HomeWhats in a Name?


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  1. […] presents Has San Diego’s Real Estate Market Hit The Bottom? posted at San […]

  2. Very good post. But, personally, I think with all the speculation downtown, we have at least a year or two before the values bottom out.


  3. Denny Oh says:


    Thanks for the feedback. I do think parts of Downtown will be hit harder in the next year or so – primarily in the entry level buildings. Electra is the exception I think – if you’re not familiar with Electra, it’s Downtown’s newest and tallest high rise. Keep an eye on these prices….

    But for the most past, I think buying now is a pretty safe bet – especially if you find the place you really love. It’s impossible to pinpoint the bottom and in my opinion, now is definitely close enough.

  4. Pretty good article. And pretty good attempt to incorporate rising rates and future inflation into buy now/later. Regarding the emprical bottom… who knows? Regarding the fundamental bottom, its is plain as day. Some listings within the lower end, harder hit markets can be objectively viewed as fundamental bottoms when as they have three things in common:
    -can’t buy the land and build for what they’re selling.
    -can get 5-7% annual net profit on all cash purchase.
    -can’t get your offer at full price accepted becuase of competition with multiple offers.

    Anything that is not trading with the above listed criteria, will simply crash and burn until it does. We haven’t seen anything yet. Just wait until the majority of the loans written in the last five years come due to re-set. It starts over the next few months, coincidentally at the same time as LIBOR has risen. Libor at 5 plus margin of 2.5 = foreclosure tidal wave, the likes of which we have not even begun to experience. There is no more justification for inflated prices except public confidence that “higher end homes are more stable”. Once eroded, we’ll see the second wave down, and then we’ll start to pick up the pieces.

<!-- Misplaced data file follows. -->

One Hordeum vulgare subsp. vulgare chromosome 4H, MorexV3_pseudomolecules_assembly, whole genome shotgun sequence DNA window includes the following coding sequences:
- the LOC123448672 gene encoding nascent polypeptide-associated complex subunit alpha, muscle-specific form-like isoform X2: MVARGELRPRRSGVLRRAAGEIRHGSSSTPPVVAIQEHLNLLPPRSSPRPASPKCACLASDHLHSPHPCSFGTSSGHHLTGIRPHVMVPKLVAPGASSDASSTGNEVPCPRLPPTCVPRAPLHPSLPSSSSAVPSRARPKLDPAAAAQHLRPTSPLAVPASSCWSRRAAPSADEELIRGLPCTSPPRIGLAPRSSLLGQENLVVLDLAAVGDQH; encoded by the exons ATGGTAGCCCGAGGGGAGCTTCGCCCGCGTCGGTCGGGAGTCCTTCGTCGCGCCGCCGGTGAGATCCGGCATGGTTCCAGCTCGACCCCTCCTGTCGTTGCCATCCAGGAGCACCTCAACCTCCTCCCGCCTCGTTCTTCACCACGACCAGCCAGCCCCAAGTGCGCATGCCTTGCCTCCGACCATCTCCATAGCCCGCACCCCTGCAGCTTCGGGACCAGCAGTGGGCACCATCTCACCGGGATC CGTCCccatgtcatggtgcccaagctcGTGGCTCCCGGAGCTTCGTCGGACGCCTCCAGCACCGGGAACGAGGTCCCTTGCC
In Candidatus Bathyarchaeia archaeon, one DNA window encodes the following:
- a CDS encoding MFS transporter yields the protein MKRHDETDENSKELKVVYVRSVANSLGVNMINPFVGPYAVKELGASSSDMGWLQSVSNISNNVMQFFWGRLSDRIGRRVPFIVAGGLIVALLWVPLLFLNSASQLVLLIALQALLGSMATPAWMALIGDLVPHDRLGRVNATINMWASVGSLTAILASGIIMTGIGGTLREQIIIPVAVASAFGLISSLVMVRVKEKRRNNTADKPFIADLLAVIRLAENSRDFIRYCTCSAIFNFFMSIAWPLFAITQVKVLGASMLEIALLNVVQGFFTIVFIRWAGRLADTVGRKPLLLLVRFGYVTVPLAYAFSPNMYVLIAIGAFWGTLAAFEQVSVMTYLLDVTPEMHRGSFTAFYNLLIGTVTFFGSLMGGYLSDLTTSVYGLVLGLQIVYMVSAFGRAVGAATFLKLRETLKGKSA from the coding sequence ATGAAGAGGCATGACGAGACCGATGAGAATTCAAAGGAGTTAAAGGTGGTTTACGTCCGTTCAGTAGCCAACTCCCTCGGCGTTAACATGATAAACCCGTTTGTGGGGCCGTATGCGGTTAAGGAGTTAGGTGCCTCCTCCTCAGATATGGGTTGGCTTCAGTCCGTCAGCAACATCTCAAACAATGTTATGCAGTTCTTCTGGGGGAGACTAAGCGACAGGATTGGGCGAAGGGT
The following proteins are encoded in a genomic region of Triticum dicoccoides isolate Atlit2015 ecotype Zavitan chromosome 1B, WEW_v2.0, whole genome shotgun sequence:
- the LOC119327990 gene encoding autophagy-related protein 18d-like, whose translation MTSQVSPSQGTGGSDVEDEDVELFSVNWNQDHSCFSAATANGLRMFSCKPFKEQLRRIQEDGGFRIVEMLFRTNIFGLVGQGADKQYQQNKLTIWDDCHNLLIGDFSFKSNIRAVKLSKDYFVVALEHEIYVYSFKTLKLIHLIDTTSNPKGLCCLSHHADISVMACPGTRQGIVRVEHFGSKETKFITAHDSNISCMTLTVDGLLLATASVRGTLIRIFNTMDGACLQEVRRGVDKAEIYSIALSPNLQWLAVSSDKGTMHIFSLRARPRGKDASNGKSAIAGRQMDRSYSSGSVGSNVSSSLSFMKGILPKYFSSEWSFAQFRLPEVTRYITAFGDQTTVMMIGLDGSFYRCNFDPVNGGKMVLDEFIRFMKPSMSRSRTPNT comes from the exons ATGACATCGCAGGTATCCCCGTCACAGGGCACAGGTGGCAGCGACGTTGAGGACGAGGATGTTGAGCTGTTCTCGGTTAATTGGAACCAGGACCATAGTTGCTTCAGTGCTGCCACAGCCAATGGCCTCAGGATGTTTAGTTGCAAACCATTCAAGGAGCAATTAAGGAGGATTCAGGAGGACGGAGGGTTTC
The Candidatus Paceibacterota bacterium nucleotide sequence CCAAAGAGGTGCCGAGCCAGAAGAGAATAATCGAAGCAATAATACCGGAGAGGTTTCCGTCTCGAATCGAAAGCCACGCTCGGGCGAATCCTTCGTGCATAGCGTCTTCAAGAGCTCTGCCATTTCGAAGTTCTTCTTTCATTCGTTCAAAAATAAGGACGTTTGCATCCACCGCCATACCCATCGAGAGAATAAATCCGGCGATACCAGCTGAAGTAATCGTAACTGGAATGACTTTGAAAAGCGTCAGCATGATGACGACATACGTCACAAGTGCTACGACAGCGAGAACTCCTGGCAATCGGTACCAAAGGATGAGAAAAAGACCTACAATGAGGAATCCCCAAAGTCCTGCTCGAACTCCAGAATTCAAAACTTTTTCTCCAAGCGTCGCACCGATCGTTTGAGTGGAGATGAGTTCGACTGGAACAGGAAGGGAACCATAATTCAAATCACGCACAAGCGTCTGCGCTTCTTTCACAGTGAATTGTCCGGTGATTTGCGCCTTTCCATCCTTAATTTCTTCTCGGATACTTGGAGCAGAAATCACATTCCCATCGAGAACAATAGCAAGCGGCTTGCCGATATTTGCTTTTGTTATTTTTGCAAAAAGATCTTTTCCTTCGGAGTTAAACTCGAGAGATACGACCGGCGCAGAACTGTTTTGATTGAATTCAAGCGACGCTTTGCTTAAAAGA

5. Denny Oh says:

    Thanks for the input Seth. I agree – we’re definitely going to be seeing more short sales and foreclosures. My problem with that is the media – they group all of San Diego/California into one group. We all know that places like La Jolla, Del Mar and Downtown aren’t exactly the same as Temecula, Chula Vista, or Bakersfield.

    I’m not saying that these places are completely insusceptible, but they’re less affected. Ultimately it’s consumer confidence that will turn the tide. Downtown, we’re beginning to see more and more buyer’s taking advantage of deals.

    Here are a few posts I just wrote about the market and why I think things are changing.

    Alan Nevin Says Buy
    Is it a Good Time to Buy?